I would here take occasion to remind you, my friends, that there are certain great and fundamental truths which, at the outset of the discussion, will be taken for granted. It is assumed that God is, and that He is the rewarder of such as diligently seek Him. I shall not for the present, at least, pause to discuss with the Atheist the question of the divine existence, or with the Pantheist that of the divine personality, supposing God to exist, nor with the professed believer in the sole reign of naked, abstract law, that of the possibility of prayer as addressed to an intelligent Being who is capable of communing with us and who invites us to hold communion with Him. These things, which it is admitted lie at the very bottom of the subject, must for the present be assumed as truths which are conceded. Nor can any fair objection be urged against this course, since the utterances of the pulpit are simply the reflections of the deliverances of Scripture. The Bible does not elaborately expound, in formal shape, the great doctrines of God's existence and personality. It enounces them authoritatively as entitled to immediate reception, and ever proceeds on the supposition that their bare enouncement is sufficient to call forth an affirmative response to them from man's essential structure, or is itself an adequate revelation of their truth. The pulpit, therefore, is entitled to assume what the Scriptures—its sole authority—always take


granted. This, however, will not debar us, at a future stage in the treatment of the subject, from comparing the objections of the skeptic with those principles of our nature, or those convictions of reason which are themselves sanctioned and supported by the Divine Word. Conceding, then, that God exists, that He is possessed of personal attributes which render communion with Him possible, and that He is both willing and competent to answer our petitions for His blessing, the question which now solicits our consideration is, What is prayer?

I. In the first place it is clear that true prayer must include, as its first great element, the offering up of our real desires unto God. There may be the form of prayer without the desires of the heart, but there cannot be true prayer without them. All petition supposes a condition of want which requires to be relieved. It is the experimental sense, or the intellectual conviction, of need, which originates desire. The hungry man prays for bread, and the thirsty man prays for drink, because they desire them to supply their wants. He who is not hungry may ask for bread, and he who is not thirsty may beg for drink, but as the petitions they offer are not prompted by desire springing from a real want they are destitute of sincerity and are not worthy of being answered. In like manner the wretched man desires happiness, the guilty pardon, the impure holiness, and the lost salvation, when they experience in their souls a want of these invaluable blessings. But it is conceivable that formal petitions may be offered to God for these benefits without that desire for them which is grounded in a sense of need. In these cases the professed suppliant tampers with the majesty of God, which is offended by his insincerity; or trifles with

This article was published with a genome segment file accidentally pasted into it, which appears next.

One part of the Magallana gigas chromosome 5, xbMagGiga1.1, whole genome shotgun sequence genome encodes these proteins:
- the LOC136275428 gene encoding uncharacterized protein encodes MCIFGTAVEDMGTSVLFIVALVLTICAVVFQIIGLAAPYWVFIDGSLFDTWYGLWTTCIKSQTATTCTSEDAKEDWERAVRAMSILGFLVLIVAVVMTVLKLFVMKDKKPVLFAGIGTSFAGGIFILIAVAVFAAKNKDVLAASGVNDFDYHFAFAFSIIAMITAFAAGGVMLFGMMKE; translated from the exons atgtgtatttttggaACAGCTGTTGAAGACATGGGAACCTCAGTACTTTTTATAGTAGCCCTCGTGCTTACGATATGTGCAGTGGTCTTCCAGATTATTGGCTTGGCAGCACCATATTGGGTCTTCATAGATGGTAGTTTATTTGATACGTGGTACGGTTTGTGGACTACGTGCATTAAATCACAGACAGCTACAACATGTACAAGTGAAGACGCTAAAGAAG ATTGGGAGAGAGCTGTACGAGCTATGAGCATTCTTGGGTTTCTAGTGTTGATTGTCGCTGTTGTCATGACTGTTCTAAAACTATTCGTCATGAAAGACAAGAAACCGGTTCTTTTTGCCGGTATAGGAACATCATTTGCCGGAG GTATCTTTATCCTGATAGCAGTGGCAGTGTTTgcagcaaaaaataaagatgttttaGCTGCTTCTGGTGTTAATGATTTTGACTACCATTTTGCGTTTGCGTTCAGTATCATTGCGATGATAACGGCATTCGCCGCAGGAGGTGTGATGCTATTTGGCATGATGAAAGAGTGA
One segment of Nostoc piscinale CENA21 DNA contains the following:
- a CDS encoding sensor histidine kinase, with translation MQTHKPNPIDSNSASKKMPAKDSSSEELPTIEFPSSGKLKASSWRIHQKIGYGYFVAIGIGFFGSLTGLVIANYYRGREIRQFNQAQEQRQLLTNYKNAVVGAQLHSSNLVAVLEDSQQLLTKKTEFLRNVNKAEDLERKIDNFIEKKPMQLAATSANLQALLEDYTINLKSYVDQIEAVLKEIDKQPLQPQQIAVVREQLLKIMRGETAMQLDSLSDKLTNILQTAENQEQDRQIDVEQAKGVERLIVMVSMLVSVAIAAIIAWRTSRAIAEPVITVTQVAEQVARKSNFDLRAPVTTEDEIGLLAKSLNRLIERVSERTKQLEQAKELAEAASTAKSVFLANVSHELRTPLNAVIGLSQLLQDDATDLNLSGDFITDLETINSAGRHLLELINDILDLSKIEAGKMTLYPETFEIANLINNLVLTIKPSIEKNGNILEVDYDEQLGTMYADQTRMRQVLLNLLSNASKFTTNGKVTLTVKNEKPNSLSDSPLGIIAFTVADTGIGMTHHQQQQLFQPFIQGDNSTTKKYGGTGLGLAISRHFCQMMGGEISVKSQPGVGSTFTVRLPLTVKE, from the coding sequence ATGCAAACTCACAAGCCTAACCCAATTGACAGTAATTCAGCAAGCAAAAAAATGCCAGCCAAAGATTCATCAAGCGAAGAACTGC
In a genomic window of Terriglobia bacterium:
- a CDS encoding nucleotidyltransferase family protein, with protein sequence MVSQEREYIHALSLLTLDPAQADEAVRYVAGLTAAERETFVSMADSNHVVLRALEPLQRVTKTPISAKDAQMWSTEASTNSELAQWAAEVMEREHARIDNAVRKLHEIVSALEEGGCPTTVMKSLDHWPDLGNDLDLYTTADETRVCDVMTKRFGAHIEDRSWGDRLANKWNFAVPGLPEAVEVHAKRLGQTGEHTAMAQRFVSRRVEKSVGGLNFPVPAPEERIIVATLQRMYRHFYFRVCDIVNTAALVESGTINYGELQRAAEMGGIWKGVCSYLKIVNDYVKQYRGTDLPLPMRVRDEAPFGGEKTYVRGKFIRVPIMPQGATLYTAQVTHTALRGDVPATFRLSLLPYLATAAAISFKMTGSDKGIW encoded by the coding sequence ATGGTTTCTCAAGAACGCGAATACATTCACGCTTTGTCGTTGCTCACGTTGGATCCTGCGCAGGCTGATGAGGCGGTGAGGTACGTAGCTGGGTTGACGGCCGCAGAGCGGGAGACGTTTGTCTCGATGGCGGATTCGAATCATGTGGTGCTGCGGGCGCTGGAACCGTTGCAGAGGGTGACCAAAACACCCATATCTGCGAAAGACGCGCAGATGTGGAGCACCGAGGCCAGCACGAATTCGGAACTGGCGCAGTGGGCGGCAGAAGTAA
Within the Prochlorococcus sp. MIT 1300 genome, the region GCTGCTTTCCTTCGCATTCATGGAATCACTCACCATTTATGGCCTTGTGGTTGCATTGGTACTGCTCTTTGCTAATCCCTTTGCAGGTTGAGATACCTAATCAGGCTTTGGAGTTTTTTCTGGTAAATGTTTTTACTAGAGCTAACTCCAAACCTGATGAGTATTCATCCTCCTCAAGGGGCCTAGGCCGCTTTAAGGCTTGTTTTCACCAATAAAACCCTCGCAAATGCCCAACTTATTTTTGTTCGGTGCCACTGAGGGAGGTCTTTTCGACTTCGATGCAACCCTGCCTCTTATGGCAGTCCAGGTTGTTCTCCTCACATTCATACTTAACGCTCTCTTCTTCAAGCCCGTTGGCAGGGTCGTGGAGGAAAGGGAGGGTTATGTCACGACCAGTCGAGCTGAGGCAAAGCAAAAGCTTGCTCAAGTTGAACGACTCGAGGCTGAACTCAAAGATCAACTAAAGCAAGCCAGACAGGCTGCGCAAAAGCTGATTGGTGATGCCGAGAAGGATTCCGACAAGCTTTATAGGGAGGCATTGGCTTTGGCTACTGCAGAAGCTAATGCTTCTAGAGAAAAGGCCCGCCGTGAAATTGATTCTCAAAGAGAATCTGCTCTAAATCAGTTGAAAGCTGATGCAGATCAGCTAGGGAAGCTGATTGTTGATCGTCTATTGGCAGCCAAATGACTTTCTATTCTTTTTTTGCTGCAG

the omniscience of God, which he must all the while be conscious is able to detect the hypocrisy and to unmask the pretence. It is not sufficient, then, that the attitude and gesture, the look and tone of supplication be assumed; it is not sufficient that a certain formula of devotion be employed in accordance with the demands of custom or in obedience to motives which are simply mercenary or selfish; it is not sufficient that a clamorous repetition of empty words be used under the impression that the Deity must needs be affected with such a quantity of entreaty; it is absolutely essential that the real desires of the heart should urge the prayers which we offer to the Giver of every good and perfect gift, or all our petitions, arrayed though they be in language ever so sublime, are offensive to God and barren of beneficial results. They are nothing but sounding brass and a tinkling cymbal. It is then only we “draw near” to God when we come with the conviction of want and the language of sincere desire. The heart must speak or the ear of God is deaf to the voice of the petition.

II. It deserves, also, to be considered that the desires which we experience and the prayers which they prompt should be for things that are agreeable to the will of God. Otherwise no true prayer is presented. It is hyprocrisy to ask for blessings which we do not desire, it is presumption to pray for those which are contrary to the divine will. If the objects of prayer be unlawful, the prayer itself is illegitimate. The will of God is the expression of His holy nature and perfections, and wherever it is made known to us it becomes the standard of reference and the rule of action. It is evidently possible that we may transgress this will in our prayers, both in regard to the things which we